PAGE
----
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Soderbergh's 'Logan Lucky' packs a surprising amount of charm 

Lucky break

Local NASCAR fans may bristle when they find out that Logan Lucky, the new heist flick from director Steven Soderbergh, takes place at Charlotte, North Carolina's Coca-Cola 600 instead of the obviously superior Daytona 500 just up I-4. Whether that's due to the Florida Legislature's refusal to implement incentives for film production in the state or just poor writing, we can't say. But don't hold a grudge: Logan Lucky is a wonderfully weird heist comedy that deserves a fair shake.

Following the travails of down-and-out brothers Jimmy (Channing Tatum) and Clyde (Adam Driver) Logan, the film takes its name from Clyde's conviction that the family has an unnatural amount of bad luck. Jimmy's promising football career was cut short due to a leg injury that left him with a pronounced limp, and Clyde lost a forearm while on a tour of duty in Iraq. But after Jimmy loses his construction job the same day that he finds out that he's going to need a lawyer to work out a custody conflict with his ex-wife (Katie Holmes), the two brothers, along with not-as-cursed sister Millie (Riley Keough), decide to steal a load of cash from the Charlotte Motor Speedway.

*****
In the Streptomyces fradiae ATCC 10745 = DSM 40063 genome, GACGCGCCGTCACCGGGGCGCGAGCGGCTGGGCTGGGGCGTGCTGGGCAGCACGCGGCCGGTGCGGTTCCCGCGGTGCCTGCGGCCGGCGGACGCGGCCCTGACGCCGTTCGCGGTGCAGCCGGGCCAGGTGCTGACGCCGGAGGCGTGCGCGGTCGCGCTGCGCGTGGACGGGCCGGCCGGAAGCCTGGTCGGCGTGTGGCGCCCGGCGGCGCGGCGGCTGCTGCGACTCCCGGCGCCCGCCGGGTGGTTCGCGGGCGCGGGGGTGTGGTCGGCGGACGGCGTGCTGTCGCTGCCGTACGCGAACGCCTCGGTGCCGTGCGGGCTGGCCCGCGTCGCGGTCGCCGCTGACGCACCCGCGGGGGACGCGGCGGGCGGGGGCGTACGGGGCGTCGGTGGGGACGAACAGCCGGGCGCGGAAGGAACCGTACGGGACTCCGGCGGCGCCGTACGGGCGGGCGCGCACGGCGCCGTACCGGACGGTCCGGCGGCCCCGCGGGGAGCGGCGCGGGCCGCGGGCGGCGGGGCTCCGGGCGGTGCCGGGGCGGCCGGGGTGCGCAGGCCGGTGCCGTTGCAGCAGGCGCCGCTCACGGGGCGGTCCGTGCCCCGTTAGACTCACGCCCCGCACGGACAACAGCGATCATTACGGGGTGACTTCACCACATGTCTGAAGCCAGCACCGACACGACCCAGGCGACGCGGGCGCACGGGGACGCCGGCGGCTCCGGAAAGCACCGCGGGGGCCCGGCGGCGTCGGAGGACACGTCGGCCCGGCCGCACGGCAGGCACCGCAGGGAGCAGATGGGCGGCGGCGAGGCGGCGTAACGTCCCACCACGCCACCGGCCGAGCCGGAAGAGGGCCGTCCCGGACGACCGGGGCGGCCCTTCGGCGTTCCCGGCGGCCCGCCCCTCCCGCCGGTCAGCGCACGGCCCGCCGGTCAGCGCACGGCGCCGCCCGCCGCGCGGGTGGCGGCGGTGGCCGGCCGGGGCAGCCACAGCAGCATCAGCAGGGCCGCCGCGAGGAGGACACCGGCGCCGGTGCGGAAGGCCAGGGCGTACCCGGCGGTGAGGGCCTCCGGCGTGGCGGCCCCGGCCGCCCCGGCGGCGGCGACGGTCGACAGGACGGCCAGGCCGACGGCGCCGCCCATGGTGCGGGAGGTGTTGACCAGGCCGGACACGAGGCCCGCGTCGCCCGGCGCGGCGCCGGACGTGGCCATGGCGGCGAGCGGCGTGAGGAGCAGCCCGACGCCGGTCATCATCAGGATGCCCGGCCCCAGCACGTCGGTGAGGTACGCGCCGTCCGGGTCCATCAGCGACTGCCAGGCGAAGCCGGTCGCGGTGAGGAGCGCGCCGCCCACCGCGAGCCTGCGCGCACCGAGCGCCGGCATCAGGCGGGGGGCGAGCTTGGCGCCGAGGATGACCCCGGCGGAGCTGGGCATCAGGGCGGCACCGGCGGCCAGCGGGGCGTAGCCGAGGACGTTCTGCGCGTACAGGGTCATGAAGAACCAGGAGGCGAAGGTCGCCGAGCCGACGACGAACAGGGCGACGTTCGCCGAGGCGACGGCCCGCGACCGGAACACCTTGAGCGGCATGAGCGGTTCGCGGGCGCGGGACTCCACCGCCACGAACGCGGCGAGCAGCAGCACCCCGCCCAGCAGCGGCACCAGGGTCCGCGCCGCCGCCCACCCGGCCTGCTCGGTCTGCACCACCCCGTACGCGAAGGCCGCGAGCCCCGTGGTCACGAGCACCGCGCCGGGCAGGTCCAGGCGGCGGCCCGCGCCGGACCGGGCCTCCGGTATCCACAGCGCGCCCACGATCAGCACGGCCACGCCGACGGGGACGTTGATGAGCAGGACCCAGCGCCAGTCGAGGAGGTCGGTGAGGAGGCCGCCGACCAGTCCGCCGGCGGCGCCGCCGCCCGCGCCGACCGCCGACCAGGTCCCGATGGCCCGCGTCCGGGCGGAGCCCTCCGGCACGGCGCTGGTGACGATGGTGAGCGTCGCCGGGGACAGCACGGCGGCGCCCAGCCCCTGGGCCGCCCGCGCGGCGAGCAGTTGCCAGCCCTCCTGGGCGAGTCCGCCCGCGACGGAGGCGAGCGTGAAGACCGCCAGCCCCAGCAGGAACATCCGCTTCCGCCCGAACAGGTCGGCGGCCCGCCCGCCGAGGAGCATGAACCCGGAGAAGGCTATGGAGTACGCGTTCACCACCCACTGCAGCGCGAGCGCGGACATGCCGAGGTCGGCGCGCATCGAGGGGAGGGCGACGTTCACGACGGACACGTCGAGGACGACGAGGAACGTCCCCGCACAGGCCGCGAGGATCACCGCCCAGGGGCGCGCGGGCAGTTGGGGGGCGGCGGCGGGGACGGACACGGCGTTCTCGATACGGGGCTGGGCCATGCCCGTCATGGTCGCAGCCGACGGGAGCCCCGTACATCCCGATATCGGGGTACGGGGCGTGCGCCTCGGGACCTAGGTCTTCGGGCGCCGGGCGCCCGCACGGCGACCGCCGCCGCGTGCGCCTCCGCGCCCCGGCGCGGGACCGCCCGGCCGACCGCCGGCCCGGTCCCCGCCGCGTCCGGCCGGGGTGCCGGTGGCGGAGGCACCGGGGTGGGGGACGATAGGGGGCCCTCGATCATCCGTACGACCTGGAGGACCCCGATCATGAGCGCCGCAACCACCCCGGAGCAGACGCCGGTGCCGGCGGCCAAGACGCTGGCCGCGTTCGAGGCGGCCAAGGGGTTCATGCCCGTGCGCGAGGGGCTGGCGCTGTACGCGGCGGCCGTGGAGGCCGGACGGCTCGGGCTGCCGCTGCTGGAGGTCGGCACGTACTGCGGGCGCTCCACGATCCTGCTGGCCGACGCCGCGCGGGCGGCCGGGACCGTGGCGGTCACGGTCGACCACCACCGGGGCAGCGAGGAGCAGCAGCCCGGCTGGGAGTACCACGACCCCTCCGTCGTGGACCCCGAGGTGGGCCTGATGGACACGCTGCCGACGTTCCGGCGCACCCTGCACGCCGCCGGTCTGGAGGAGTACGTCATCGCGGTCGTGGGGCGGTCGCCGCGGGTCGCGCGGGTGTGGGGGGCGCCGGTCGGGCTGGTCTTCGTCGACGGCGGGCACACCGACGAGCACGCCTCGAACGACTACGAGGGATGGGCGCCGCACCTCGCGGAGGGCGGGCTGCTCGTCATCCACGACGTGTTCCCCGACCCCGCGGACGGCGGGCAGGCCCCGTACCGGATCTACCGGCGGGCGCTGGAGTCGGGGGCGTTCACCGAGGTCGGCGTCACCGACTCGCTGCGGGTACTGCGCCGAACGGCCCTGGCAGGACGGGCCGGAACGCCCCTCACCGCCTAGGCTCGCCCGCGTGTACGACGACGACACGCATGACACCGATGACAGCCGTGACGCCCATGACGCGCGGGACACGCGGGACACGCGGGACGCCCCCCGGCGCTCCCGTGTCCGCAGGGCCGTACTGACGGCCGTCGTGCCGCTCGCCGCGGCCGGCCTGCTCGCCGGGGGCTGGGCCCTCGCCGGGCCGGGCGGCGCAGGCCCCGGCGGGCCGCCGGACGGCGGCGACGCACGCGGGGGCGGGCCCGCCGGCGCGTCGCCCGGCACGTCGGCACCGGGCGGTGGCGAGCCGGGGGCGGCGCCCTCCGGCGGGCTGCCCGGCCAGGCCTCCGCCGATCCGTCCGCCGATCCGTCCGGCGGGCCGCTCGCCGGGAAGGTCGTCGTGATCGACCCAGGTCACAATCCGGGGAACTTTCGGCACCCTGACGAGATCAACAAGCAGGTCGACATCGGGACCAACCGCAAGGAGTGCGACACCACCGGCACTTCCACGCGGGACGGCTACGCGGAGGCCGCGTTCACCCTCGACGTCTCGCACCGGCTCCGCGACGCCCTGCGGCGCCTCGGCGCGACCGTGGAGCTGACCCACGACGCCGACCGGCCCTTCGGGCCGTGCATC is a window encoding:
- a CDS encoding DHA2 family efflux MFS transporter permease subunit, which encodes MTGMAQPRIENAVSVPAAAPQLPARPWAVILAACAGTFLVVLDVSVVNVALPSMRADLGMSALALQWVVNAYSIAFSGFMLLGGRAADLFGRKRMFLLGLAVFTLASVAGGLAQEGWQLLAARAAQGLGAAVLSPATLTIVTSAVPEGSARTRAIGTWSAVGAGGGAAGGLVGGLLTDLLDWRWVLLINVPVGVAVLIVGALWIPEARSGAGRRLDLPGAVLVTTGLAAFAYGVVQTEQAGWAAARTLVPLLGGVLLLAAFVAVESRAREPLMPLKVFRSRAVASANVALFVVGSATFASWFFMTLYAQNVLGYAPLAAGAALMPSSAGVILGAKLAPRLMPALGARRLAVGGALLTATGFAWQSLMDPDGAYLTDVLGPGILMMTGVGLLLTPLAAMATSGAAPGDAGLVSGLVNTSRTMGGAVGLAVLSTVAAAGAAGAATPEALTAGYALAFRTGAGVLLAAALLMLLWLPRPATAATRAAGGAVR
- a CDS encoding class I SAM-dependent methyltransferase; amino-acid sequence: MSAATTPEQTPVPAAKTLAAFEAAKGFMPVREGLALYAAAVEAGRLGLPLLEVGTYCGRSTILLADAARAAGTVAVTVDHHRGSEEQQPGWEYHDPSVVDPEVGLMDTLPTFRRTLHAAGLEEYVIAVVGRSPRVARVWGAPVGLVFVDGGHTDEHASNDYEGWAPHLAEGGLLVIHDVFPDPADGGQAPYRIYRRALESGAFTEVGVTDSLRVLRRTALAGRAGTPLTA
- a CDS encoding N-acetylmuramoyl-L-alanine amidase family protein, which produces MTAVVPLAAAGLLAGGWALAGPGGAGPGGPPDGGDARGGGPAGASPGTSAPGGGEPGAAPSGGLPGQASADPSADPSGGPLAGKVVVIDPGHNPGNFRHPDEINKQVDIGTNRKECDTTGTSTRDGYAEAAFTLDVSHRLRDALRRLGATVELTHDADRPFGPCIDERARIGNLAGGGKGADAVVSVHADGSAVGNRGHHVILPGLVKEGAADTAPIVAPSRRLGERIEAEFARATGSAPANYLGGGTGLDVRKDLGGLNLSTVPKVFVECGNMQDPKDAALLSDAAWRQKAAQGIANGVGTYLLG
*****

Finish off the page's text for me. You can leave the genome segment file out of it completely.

Pulling the elaborate heist off, however, requires the brothers to enlist career safecracker Joe Bang – played by the scene-stealing Daniel Craig, who revels in bleached-blonde redneck criminality – and his two less-than-bright brothers, Sam and Fish (Brian Gleeson and Jack Quaid). The motley crew – a lowbrow version of Danny Ocean's 11 – end up putting together a plan of Rube Goldberg-level complexity, though an ambiguous ending calls into question whether or not they actually manage to change the Logan family luck.

Soderbergh – who took a sabbatical from feature films after 2013's Behind the Candelabra – directs from a script by newcomer Rebecca Blunt (who may be a pseudonym, reportedly), and operates with a penchant for style and rhythm that's undiminished by his self-imposed break. Many of the moving parts of the Logans' plan involve seemingly irrelevant characters – highlights include Dwight Yoakam as a too-proud prison warden and a nearly unrecognizable Seth MacFarlane as a pompous racecar owner – who could have served their purpose as mere sketches, but Soderbergh and Blunt take the time to flesh them out a little more than one would expect, garnering plenty of entertainment mileage from just a few extra minutes of screen time.

Logan Lucky could have easily turned into an example of "liberal Hollywood" mocking rural working-class whites – and we certainly don't need to provide disaffected white males with any more spurious reasons to murder people. But the endearing charm of the characters – along with a plot that teases the audience with just enough information to keep them wondering what's next – makes Logan Lucky a winner.

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